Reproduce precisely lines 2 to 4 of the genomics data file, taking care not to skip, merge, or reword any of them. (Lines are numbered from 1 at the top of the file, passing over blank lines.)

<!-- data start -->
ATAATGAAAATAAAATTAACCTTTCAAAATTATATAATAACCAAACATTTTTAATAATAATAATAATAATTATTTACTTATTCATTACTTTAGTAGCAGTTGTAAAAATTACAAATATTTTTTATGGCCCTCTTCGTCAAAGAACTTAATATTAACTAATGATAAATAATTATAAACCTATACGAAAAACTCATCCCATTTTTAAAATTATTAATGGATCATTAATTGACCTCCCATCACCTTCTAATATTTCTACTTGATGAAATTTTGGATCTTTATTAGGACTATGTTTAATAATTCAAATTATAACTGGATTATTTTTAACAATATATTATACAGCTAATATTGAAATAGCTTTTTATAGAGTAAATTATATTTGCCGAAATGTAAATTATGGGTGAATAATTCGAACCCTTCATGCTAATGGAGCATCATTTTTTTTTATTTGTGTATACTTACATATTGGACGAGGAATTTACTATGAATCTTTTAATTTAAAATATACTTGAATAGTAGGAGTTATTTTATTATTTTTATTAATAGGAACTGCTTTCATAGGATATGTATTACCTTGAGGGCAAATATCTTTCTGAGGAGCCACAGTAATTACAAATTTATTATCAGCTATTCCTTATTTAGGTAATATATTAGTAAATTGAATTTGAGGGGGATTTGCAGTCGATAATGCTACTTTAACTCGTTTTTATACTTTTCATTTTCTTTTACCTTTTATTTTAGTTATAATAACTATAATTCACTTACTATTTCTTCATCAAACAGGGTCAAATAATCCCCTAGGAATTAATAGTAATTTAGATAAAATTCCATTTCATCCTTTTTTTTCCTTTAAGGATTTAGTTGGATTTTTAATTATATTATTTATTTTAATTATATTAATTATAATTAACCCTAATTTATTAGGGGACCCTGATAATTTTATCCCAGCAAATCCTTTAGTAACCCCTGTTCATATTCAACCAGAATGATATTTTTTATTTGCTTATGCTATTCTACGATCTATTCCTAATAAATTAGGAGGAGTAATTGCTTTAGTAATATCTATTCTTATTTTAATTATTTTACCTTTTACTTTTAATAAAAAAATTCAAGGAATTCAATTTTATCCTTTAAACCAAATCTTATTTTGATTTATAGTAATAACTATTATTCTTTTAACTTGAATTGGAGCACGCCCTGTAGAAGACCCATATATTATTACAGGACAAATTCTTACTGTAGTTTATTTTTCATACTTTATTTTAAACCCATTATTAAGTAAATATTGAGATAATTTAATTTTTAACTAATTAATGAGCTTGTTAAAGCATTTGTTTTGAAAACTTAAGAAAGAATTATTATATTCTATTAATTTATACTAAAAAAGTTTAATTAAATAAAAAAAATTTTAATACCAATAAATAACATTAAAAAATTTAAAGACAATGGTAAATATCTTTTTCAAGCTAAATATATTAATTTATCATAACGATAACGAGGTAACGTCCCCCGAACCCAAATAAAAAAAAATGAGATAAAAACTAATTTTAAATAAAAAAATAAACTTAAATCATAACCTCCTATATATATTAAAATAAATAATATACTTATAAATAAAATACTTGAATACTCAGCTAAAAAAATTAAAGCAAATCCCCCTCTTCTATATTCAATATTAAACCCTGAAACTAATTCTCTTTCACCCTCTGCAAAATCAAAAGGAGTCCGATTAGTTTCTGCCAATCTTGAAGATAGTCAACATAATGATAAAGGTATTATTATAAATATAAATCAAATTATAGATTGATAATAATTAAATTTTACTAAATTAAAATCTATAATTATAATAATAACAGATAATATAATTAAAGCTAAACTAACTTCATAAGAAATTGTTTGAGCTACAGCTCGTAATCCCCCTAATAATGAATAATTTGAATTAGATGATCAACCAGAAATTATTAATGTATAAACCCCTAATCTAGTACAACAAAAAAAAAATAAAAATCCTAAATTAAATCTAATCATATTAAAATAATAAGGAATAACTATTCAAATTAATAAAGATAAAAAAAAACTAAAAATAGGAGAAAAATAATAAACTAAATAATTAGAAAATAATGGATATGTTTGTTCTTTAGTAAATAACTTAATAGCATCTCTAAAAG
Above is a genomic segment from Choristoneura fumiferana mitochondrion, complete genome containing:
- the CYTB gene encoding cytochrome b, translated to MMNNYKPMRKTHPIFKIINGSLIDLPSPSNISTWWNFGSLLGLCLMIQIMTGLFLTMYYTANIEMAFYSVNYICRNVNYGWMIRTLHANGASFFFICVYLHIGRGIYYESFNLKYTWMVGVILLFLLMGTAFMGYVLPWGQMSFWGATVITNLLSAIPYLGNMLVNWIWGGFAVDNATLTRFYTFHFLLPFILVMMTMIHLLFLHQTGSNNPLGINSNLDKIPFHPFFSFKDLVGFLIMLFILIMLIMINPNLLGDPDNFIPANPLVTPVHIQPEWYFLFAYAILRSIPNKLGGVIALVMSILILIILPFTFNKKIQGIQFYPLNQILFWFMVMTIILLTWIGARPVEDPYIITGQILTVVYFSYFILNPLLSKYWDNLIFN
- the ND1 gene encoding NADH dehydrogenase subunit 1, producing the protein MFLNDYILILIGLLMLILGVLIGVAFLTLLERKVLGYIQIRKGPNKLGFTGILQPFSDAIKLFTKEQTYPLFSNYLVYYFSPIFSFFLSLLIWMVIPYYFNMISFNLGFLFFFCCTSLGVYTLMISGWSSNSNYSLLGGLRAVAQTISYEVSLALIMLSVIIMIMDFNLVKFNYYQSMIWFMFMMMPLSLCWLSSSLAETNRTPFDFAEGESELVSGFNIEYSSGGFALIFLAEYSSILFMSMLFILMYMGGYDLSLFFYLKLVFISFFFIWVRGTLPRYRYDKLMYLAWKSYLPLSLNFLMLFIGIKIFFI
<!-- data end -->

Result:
Above is a genomic segment from Choristoneura fumiferana mitochondrion, complete genome containing:
- the CYTB gene encoding cytochrome b, translated to MMNNYKPMRKTHPIFKIINGSLIDLPSPSNISTWWNFGSLLGLCLMIQIMTGLFLTMYYTANIEMAFYSVNYICRNVNYGWMIRTLHANGASFFFICVYLHIGRGIYYESFNLKYTWMVGVILLFLLMGTAFMGYVLPWGQMSFWGATVITNLLSAIPYLGNMLVNWIWGGFAVDNATLTRFYTFHFLLPFILVMMTMIHLLFLHQTGSNNPLGINSNLDKIPFHPFFSFKDLVGFLIMLFILIMLIMINPNLLGDPDNFIPANPLVTPVHIQPEWYFLFAYAILRSIPNKLGGVIALVMSILILIILPFTFNKKIQGIQFYPLNQILFWFMVMTIILLTWIGARPVEDPYIITGQILTVVYFSYFILNPLLSKYWDNLIFN
- the ND1 gene encoding NADH dehydrogenase subunit 1, producing the protein MFLNDYILILIGLLMLILGVLIGVAFLTLLERKVLGYIQIRKGPNKLGFTGILQPFSDAIKLFTKEQTYPLFSNYLVYYFSPIFSFFLSLLIWMVIPYYFNMISFNLGFLFFFCCTSLGVYTLMISGWSSNSNYSLLGGLRAVAQTISYEVSLALIMLSVIIMIMDFNLVKFNYYQSMIWFMFMMMPLSLCWLSSSLAETNRTPFDFAEGESELVSGFNIEYSSGGFALIFLAEYSSILFMSMLFILMYMGGYDLSLFFYLKLVFISFFFIWVRGTLPRYRYDKLMYLAWKSYLPLSLNFLMLFIGIKIFFI